REFLECTION: I am important and so is my mental health

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REFLECTION: I am important and so is my mental health

A grafitti-styled painting on the wall outside Manual's guidance office reminding students to

A grafitti-styled painting on the wall outside Manual's guidance office reminding students to "Talk to your counselor."

EP Presnell

A grafitti-styled painting on the wall outside Manual's guidance office reminding students to "Talk to your counselor."

EP Presnell

EP Presnell

A grafitti-styled painting on the wall outside Manual's guidance office reminding students to "Talk to your counselor."

By Payton Carns, duPont Manual High School

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On days like World Mental Health Day, I always take time to reflect on my journey with my mental health and what it took to get it at the best place possible. I think back to five years ago and how long and painful the journey was to allow myself to accept help and realize it’s okay to feel vulnerable and put your problems in the hands of a professional.

I have been dealing with my anxiety for over five years now and even still I feel ashamed of talking about it. There is something about sharing the most vulnerable part of yourself that makes you feel like your problems don’t compare with someone else’s. I felt like if I told someone, they would treat it as “no big deal” because the symptoms weren’t always visible all the time like a physical illness.

These self-destructive thoughts stemmed from the way mental illness is portrayed in the media. When you see something enough times, it becomes true in your mind. When I constantly saw people being treated terribly for having mental health issues in the public eye, I suddenly thought if I were to tell someone I would be treated terribly too. It was an unhealthy way of thinking and it took me a long time to stray away from it.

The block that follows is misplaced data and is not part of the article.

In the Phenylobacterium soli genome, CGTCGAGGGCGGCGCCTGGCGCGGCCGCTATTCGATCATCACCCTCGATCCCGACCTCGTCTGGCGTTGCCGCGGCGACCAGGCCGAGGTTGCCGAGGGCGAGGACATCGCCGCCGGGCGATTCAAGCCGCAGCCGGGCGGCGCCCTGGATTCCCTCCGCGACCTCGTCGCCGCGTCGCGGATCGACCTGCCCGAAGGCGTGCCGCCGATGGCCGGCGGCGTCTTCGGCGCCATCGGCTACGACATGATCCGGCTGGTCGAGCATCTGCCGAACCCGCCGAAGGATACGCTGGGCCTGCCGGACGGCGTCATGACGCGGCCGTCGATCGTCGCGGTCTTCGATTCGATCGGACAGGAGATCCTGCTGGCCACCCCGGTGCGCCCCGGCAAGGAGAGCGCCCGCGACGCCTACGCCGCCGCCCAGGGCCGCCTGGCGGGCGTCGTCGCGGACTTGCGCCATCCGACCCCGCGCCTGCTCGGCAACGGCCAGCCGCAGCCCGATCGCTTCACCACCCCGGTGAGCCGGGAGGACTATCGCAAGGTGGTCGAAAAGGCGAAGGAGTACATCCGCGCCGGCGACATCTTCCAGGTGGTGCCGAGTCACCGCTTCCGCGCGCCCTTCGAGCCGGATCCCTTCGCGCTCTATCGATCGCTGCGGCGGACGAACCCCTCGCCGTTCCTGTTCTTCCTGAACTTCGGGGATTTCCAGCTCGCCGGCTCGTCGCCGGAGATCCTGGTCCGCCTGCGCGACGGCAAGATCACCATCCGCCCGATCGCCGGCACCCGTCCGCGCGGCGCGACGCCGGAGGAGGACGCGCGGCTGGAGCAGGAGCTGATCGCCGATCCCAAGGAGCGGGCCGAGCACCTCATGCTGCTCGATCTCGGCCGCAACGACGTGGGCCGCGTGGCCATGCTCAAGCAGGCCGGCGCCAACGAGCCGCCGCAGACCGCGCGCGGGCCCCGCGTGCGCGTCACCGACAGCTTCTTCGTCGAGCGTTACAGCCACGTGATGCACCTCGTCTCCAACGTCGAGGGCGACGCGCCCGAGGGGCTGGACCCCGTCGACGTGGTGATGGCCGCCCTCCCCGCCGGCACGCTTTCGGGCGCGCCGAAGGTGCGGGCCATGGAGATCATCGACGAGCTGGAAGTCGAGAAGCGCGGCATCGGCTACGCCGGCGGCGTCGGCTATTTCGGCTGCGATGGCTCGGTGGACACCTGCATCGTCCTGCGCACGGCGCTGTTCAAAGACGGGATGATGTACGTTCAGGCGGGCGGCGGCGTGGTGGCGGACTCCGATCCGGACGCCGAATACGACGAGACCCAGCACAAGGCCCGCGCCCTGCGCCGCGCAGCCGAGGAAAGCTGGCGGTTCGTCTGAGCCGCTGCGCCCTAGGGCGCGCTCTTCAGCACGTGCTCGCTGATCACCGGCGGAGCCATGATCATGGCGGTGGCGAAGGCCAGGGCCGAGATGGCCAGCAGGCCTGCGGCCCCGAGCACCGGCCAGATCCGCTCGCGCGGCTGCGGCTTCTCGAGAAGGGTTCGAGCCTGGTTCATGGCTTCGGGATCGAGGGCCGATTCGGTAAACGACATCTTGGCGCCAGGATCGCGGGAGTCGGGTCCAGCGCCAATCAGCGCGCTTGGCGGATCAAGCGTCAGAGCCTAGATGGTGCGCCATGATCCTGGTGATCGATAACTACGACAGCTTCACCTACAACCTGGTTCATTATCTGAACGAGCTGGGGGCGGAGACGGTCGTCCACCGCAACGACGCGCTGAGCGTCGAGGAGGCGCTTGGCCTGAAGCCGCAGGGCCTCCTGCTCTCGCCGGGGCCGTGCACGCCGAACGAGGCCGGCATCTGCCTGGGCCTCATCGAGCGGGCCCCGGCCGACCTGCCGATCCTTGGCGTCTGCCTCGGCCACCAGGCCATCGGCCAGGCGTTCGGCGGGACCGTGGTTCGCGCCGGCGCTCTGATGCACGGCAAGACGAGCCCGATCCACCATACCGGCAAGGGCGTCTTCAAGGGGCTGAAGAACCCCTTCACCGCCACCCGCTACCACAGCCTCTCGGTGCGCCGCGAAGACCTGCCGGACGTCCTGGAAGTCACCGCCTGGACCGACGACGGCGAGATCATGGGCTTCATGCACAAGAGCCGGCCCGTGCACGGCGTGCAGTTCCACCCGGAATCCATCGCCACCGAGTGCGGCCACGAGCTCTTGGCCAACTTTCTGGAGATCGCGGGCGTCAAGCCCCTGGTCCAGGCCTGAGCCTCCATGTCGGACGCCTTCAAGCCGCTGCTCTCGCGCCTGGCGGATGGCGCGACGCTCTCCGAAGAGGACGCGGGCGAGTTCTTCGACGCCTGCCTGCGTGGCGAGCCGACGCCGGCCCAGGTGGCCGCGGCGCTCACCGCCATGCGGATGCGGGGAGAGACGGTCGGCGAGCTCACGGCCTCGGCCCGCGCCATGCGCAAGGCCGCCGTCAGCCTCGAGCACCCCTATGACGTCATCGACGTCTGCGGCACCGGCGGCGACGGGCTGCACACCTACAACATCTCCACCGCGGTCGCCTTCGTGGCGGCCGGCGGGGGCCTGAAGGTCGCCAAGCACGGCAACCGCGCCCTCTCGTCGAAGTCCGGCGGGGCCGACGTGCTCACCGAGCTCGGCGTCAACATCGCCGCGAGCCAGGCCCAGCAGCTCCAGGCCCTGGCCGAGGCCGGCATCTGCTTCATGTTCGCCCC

I was fortunate enough to have a supportive family and financial capabilities to receive help once I got up the courage to tell my parents, but I know not everyone has that. Some parents just aren’t educated or financially equipped to deal with mental illness, and that is completely fine. However, you don’t want to let yourself suffer from the mental illness you have just because you feel like a burden to your family.

There are other routes you can take to get the help you need even if you can’t handle it financially. That is why it is extremely important to take advantage of school counselors and other adults to consult your mental health with.

While I know the system isn’t perfect and mental health clearly needs to be emphasized more in schools to destroy the stigma against it, for the time being, just know that your school counselors do want to help you.

One way I received help my sophomore year was a system of passes out of class. Every morning I would get a pass signed by my counselor to tuck away in my backpack. If I ever felt anxious or felt the beginnings of a panic, I would pull out the pass and tell my teacher I needed to go to the counselors. Then I was able to regroup in the counselor’s office and go back to class when I was ready.

I didn’t always need it— and usually didn’t use it— but it was a safety net for me that I knew I had if I needed it. 

Initially, I was scared to talk to my counselor because I had usually just used them for schedule changes or online classes, but I was pleasantly surprised to discover how flexible they were in dealing with my mental health. I felt safe and cared for at school and knew I had someone to talk to if need be.

Currently, I am at the best mentally that I ever have been. Between talking it out with a therapist and having medication I am able to live comfortably and not let my anxiety control me. I am always grateful I reached out and asked for help because if I hadn’t, I would still be suffering.

I never knew how bad I really felt until I started to get better. So the point to remember is: It will get better. I know it feels like a blanket statement with no substance, but it really is true. But in order for it to get better, you need to take that first step and ask for help. Whether that be your parent or guardian, a school counselor or even a teacher, just talking about your illness, whatever it may be, is the first step in the road to recovery.

You deserve help and you deserve to get better, and you should never be ashamed of what you’re going through. You are not burdening someone by telling them— you are being brave enough to speak up and accept help.

Just remember: You are important and your mental health matters, no matter what.

This story was originally published on Manual RedEye on October 10, 2019.